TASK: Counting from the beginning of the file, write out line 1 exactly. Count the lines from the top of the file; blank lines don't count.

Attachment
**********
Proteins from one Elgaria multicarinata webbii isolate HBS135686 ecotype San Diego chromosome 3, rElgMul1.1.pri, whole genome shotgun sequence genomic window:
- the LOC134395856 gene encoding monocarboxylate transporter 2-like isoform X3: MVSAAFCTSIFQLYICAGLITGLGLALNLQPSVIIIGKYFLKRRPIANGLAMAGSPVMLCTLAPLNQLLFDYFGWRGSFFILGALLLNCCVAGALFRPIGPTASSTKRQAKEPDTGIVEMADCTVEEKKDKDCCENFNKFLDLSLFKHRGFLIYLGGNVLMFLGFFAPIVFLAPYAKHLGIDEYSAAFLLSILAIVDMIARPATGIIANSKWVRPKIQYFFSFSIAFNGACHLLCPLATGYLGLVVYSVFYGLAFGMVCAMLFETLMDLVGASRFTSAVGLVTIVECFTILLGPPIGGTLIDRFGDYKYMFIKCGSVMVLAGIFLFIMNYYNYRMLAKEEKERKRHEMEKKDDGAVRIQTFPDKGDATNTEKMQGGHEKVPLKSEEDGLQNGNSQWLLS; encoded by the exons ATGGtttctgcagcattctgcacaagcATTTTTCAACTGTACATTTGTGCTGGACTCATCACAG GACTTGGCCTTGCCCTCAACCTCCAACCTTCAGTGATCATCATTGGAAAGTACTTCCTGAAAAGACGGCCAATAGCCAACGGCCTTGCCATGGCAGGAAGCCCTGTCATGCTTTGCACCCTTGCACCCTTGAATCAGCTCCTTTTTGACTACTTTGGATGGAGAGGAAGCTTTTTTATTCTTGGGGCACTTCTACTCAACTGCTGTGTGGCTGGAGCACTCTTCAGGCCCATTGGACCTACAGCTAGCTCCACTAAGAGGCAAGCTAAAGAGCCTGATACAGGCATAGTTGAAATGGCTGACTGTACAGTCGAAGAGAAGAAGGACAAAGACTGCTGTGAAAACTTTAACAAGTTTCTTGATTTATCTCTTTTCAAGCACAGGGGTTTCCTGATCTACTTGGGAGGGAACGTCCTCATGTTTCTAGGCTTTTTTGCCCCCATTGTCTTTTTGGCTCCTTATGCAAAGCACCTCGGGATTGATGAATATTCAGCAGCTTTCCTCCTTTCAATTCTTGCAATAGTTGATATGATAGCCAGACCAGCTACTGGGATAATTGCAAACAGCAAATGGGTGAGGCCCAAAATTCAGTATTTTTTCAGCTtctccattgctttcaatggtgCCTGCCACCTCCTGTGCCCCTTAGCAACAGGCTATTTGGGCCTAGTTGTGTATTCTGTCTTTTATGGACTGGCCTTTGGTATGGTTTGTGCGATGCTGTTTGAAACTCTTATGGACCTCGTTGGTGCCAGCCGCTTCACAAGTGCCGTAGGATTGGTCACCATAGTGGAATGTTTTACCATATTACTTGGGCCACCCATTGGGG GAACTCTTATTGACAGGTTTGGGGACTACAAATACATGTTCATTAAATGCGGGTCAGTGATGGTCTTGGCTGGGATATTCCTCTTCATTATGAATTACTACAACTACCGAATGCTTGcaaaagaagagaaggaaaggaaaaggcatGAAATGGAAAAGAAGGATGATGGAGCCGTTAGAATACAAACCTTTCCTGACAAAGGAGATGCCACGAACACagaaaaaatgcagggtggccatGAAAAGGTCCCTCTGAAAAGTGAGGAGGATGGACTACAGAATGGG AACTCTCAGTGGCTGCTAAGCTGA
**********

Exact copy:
Proteins from one Elgaria multicarinata webbii isolate HBS135686 ecotype San Diego chromosome 3, rElgMul1.1.pri, whole genome shotgun sequence genomic window: